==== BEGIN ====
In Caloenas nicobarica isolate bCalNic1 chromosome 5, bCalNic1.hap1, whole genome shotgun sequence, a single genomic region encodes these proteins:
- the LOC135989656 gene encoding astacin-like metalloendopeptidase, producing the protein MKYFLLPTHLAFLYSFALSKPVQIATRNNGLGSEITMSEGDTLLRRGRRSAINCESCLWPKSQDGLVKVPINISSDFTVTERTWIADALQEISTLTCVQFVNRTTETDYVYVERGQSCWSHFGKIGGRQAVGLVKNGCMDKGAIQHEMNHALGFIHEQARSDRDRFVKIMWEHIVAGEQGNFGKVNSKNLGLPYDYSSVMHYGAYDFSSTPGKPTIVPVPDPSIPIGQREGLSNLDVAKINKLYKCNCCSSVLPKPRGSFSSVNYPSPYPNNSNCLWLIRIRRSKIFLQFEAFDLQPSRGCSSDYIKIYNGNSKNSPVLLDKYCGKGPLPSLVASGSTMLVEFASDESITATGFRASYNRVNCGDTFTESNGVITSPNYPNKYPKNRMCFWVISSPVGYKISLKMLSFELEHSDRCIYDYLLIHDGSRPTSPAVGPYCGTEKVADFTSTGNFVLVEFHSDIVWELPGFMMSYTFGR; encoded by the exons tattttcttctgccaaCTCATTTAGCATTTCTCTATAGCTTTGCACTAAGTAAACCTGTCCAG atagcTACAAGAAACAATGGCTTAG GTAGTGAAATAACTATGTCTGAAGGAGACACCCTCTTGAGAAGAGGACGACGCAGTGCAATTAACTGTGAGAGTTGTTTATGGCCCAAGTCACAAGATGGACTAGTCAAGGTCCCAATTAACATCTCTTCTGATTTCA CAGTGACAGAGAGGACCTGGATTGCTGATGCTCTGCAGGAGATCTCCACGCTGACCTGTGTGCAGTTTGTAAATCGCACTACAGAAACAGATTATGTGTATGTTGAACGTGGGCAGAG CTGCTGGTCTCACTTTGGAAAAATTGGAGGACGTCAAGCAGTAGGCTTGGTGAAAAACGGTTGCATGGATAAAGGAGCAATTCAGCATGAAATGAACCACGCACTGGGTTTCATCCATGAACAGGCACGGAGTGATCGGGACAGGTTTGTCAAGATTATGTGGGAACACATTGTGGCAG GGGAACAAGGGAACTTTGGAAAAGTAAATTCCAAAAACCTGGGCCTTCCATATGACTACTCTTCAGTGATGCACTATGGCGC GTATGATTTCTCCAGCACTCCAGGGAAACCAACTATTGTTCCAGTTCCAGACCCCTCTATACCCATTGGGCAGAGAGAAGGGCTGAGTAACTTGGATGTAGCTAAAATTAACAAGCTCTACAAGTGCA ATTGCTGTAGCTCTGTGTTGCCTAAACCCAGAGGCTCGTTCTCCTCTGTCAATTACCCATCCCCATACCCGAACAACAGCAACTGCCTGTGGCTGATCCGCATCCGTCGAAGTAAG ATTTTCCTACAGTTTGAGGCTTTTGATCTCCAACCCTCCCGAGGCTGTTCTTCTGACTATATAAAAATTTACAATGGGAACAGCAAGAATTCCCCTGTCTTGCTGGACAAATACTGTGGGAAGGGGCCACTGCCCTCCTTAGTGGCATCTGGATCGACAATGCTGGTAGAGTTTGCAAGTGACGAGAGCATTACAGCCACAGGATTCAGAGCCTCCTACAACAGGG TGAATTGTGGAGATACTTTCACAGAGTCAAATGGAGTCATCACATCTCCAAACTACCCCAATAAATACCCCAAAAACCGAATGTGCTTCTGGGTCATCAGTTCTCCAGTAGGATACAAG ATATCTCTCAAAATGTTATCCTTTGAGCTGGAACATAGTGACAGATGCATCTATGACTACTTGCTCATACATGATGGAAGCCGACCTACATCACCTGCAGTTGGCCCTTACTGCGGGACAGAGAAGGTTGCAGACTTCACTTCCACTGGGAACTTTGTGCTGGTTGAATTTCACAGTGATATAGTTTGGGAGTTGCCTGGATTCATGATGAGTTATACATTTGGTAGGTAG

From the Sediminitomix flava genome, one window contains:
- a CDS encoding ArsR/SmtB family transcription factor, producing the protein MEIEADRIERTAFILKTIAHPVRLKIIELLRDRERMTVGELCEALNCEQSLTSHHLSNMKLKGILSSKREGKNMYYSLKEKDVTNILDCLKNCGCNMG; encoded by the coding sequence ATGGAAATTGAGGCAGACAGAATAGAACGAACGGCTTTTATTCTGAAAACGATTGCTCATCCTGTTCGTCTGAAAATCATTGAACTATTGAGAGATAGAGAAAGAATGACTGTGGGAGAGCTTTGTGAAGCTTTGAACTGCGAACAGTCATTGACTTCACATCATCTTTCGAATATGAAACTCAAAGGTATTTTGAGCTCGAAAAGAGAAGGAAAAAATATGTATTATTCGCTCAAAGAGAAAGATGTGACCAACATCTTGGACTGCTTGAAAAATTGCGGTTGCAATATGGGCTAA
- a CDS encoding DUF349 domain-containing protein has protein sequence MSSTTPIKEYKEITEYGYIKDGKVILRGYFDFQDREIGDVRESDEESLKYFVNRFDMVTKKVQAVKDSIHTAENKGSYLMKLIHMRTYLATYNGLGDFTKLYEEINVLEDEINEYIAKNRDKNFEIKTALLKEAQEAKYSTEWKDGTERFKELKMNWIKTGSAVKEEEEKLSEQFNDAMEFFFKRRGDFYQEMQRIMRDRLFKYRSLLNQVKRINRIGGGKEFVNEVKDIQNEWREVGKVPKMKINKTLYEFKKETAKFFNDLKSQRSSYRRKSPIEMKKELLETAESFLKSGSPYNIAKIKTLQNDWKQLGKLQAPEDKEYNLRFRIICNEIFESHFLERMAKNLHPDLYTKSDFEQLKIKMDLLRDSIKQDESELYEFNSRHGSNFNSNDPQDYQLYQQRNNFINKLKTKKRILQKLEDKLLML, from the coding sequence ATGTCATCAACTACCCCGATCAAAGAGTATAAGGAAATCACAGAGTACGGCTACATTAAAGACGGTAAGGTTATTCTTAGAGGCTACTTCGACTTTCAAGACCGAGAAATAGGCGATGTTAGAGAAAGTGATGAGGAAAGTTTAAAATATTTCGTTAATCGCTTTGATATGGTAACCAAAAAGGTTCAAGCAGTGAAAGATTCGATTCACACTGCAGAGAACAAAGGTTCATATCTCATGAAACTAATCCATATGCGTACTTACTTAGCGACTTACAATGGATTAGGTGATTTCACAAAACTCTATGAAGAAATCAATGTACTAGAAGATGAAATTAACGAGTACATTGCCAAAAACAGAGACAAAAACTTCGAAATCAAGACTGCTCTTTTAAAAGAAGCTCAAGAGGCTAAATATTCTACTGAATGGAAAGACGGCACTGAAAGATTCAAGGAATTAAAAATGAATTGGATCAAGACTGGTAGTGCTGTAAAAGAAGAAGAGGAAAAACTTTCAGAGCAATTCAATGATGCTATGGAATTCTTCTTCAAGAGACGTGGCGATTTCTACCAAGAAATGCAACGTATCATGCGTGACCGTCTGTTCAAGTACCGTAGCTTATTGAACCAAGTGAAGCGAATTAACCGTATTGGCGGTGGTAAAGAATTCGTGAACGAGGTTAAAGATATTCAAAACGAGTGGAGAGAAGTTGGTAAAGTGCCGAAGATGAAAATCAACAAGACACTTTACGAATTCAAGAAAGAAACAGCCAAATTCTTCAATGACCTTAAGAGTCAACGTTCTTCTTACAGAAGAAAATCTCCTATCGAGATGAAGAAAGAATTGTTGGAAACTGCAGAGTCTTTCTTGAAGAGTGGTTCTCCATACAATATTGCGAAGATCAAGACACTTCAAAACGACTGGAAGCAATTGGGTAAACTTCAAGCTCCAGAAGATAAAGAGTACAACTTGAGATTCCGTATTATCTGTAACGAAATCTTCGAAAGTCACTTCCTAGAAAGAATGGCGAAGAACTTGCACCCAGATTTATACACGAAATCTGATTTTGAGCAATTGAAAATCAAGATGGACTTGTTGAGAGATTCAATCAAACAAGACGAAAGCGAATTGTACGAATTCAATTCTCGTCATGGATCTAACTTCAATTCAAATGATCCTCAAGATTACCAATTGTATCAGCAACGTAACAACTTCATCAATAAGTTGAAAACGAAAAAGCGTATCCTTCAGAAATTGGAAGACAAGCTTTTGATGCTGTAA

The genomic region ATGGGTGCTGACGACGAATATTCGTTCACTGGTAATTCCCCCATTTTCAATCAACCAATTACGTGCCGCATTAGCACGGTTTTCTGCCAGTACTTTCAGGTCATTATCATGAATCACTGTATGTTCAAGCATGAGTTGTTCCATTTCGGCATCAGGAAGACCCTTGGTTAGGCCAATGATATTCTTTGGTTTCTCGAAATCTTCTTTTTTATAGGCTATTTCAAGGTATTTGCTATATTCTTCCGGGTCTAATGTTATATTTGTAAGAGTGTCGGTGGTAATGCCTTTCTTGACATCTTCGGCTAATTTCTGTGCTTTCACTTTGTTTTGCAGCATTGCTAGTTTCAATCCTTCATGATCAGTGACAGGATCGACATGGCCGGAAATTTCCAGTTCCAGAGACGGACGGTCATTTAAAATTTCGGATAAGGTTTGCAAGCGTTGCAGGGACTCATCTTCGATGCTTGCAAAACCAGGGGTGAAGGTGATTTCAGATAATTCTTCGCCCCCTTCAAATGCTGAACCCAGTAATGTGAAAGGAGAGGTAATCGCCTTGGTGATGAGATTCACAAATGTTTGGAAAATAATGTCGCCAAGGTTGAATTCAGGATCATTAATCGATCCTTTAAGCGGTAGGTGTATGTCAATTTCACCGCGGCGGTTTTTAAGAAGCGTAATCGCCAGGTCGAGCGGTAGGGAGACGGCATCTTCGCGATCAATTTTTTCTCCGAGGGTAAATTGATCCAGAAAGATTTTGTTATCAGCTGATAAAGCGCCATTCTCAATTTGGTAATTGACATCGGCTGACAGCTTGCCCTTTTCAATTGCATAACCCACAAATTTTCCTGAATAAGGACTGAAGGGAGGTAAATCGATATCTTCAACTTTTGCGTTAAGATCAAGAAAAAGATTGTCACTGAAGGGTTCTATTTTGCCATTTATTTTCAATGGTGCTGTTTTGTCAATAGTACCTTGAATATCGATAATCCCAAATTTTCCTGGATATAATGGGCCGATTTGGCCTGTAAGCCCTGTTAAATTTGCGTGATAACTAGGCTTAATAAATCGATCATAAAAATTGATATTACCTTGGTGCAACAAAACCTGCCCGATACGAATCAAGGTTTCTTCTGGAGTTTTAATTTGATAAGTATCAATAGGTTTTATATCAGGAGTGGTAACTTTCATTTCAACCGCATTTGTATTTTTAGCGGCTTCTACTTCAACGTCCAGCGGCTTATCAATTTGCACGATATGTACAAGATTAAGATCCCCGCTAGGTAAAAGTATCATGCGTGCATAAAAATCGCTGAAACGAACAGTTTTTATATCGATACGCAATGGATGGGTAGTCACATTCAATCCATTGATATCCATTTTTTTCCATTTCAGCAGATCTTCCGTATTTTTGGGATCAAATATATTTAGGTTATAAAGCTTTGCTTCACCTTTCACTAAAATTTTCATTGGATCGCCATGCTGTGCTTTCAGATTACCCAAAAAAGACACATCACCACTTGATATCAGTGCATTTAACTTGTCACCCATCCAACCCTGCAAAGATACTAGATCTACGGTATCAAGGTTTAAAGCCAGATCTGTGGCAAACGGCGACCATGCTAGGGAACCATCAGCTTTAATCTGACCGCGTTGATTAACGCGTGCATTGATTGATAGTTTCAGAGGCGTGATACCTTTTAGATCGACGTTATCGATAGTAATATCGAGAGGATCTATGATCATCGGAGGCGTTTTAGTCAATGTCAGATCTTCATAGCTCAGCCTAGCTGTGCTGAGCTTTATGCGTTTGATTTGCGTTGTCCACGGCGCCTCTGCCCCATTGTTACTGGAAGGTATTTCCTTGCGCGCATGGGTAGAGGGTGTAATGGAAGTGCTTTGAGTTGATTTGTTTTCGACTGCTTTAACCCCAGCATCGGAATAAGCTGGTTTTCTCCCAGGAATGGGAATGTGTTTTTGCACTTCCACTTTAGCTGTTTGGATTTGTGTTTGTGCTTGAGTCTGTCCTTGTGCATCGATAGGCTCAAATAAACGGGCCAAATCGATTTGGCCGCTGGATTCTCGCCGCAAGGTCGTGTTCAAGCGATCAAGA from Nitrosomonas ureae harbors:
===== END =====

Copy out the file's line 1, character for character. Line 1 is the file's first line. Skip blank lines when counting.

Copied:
In Caloenas nicobarica isolate bCalNic1 chromosome 5, bCalNic1.hap1, whole genome shotgun sequence, a single genomic region encodes these proteins: